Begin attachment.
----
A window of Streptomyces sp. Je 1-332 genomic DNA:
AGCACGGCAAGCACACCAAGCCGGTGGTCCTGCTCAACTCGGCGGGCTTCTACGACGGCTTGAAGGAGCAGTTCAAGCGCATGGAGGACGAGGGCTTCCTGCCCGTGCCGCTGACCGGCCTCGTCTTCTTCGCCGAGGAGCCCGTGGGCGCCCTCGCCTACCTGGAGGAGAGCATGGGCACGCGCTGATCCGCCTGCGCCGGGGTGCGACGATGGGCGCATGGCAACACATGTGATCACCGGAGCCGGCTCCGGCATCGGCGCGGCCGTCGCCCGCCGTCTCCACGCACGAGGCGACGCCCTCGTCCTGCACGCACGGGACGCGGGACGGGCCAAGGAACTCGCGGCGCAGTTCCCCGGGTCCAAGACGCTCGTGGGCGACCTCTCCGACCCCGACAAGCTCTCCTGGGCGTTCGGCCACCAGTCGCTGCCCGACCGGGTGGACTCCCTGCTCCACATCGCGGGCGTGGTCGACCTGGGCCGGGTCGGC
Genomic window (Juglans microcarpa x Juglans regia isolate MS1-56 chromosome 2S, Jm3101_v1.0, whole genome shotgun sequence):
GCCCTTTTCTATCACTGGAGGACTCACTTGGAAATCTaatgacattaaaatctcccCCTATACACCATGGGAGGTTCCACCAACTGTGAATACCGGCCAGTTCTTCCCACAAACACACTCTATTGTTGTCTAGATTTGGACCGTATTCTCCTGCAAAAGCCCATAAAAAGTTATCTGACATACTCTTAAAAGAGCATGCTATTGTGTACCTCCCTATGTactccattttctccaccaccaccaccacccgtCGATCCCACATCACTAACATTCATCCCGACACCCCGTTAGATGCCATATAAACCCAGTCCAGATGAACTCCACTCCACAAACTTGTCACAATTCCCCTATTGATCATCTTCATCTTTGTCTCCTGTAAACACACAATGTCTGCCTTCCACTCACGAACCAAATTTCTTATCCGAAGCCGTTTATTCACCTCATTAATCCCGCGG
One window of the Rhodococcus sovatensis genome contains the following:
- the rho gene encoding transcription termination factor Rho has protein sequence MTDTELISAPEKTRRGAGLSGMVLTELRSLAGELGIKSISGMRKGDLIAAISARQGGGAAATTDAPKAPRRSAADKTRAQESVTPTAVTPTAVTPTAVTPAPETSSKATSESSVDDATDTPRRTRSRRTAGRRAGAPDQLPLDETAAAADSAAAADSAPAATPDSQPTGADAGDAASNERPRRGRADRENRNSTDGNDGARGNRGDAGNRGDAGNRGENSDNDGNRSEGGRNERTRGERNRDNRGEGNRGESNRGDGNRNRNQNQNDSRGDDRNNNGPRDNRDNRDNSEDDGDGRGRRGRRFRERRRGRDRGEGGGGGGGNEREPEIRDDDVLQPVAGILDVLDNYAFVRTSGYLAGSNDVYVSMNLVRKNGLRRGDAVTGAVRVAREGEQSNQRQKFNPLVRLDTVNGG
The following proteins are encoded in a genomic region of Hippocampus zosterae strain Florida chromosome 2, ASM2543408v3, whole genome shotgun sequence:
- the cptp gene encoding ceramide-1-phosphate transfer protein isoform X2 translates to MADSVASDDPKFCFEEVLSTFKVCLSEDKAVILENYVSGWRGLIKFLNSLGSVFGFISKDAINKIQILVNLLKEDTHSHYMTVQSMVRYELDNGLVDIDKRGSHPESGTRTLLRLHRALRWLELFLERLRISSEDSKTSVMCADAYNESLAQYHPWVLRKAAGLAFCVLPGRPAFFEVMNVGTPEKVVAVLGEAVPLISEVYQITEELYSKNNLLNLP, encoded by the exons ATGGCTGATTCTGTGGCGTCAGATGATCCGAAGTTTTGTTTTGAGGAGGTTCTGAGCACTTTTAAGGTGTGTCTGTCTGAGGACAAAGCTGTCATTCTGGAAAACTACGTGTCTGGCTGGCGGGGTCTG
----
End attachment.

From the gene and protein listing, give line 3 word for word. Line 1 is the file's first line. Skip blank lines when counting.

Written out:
Genomic window (Juglans microcarpa x Juglans regia isolate MS1-56 chromosome 2S, Jm3101_v1.0, whole genome shotgun sequence):